Sign up ×
Stack Overflow is a community of 4.7 million programmers, just like you, helping each other. Join them; it only takes a minute:

I installed South using pip.

Following the official guide (

I add 'south', to my installed_apps, run syncdb, get this:

*Long Traceback ending in south\management\commands\, line 52 except Import Error, exc:

SyntaxError: invalid syntax

Take south away, run syncdb, everything is fine. What gives?

UPDATE: South only works on Python 2.x so installing 2.7 did the trick. Thank you IRC.

share|improve this question
Which version of South are you using? Which version of Django are you using. Post the entire stacktrace, perhaps link to a pastebin – Hedde van der Heide Feb 15 '13 at 18:37
And also, which version of Python. – Daniel Roseman Feb 15 '13 at 19:23

2 Answers 2

I do not know what you may have done wrong, but to do the work you need to just south of 3 small steps, described previously by you.

1) pip install south 2) Add the 'south' in your INSTALLED_APPS the end of all "django.contrib" 3) run python syncdb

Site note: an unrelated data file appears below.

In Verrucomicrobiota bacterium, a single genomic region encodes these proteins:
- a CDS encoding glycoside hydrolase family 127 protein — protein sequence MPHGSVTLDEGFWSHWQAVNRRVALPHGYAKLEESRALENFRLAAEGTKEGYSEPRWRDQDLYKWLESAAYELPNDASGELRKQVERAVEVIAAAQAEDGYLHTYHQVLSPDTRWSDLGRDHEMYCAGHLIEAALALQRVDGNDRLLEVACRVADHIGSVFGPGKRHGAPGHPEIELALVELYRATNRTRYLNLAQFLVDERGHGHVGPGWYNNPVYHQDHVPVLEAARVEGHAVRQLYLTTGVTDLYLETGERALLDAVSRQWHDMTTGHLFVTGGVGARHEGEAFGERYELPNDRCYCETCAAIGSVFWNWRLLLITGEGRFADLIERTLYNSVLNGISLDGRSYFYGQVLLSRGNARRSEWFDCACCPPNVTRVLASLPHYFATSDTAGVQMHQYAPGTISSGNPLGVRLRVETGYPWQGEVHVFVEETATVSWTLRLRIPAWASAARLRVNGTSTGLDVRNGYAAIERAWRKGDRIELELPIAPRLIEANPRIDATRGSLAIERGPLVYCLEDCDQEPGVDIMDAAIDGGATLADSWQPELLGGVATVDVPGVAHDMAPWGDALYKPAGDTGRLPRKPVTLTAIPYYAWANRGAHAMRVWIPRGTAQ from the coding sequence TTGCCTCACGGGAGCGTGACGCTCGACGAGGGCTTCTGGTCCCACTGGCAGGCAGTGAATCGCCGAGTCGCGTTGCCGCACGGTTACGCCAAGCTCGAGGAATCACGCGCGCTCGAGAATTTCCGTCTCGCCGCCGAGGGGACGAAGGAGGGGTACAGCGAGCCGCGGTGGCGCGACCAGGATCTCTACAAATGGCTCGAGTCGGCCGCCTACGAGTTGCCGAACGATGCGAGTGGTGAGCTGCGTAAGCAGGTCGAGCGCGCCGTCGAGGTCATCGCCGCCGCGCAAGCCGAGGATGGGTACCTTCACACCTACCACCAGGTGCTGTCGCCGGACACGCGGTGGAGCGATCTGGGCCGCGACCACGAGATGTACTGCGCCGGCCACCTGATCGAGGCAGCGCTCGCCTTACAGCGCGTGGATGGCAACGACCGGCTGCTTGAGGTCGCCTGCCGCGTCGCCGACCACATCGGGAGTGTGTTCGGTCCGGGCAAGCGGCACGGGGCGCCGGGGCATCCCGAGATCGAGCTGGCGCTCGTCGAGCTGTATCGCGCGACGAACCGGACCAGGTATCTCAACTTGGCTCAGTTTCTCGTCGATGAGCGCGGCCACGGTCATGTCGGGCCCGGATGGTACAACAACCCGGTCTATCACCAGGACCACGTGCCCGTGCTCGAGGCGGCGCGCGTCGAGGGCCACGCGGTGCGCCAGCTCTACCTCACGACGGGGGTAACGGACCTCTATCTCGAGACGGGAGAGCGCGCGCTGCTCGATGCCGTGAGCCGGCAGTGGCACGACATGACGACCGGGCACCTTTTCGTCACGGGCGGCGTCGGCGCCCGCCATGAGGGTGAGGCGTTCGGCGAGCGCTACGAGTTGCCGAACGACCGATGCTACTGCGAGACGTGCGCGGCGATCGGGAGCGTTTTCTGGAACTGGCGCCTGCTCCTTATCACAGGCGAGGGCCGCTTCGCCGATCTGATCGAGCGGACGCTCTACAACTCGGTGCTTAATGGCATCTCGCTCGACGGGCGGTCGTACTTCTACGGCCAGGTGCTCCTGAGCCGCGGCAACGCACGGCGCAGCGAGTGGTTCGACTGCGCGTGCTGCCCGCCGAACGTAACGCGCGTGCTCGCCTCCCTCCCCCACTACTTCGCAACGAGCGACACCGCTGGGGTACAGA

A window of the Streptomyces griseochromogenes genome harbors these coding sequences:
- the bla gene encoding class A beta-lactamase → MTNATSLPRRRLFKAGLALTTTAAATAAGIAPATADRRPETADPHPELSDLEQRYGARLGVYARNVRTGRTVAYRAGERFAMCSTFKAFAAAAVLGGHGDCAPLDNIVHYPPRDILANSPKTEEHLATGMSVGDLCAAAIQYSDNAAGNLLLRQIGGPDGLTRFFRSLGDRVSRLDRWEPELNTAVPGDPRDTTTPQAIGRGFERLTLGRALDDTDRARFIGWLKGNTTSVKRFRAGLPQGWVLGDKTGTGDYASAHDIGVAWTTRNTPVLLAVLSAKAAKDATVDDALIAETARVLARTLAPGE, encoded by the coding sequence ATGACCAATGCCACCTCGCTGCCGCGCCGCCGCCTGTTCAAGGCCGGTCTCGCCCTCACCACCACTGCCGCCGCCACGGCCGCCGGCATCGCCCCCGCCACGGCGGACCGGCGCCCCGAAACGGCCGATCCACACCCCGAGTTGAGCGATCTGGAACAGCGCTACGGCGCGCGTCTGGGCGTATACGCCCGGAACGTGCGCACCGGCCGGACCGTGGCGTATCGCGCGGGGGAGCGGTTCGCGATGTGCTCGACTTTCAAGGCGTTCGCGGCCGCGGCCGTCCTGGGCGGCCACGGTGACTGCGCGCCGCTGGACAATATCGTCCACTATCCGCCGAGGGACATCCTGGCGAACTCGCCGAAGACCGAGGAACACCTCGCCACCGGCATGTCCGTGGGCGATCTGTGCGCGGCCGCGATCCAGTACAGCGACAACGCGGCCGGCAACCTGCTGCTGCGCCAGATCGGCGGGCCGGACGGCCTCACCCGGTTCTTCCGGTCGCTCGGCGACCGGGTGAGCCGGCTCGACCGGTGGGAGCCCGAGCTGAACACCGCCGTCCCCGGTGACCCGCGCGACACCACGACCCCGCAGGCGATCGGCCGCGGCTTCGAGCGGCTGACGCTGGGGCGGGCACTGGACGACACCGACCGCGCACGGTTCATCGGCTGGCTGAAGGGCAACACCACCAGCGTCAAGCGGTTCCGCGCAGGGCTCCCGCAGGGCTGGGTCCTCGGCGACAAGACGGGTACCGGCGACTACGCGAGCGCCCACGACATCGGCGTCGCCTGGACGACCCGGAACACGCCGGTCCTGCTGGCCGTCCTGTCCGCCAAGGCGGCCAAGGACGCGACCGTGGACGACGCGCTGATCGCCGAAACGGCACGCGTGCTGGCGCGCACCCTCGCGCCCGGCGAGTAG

With these steps your syncdb will be different and, from this point forward, you should normally use the south.

I did a video recently (in Portuguese), showing how to install and run south with a project already started, maybe this video can help you

share|improve this answer

I got the same error using python 3.2.3. I my case this is a non-backwards compatible change from python 2.*. I went to the source file and deleted the ", exc" you will find at the end of an except statement. This fixed the error in question, however you will get more errors from there. I tried running 2to3 on the whole south directory and and not getting and code specific errors anymore. Unfortunalty I am now getting and error "NameError: global name 'exc' is not defined" but with no traceback. I have been stuck here for a while, but at least this is progress. I will report if I get this thing working.

[Check here for info regarding the specific incompatibility. Under the heading "Changes Already Present In Python 2.6"] (

share|improve this answer

Your Answer


By posting your answer, you agree to the privacy policy and terms of service.

Not the answer you're looking for? Browse other questions tagged or ask your own question.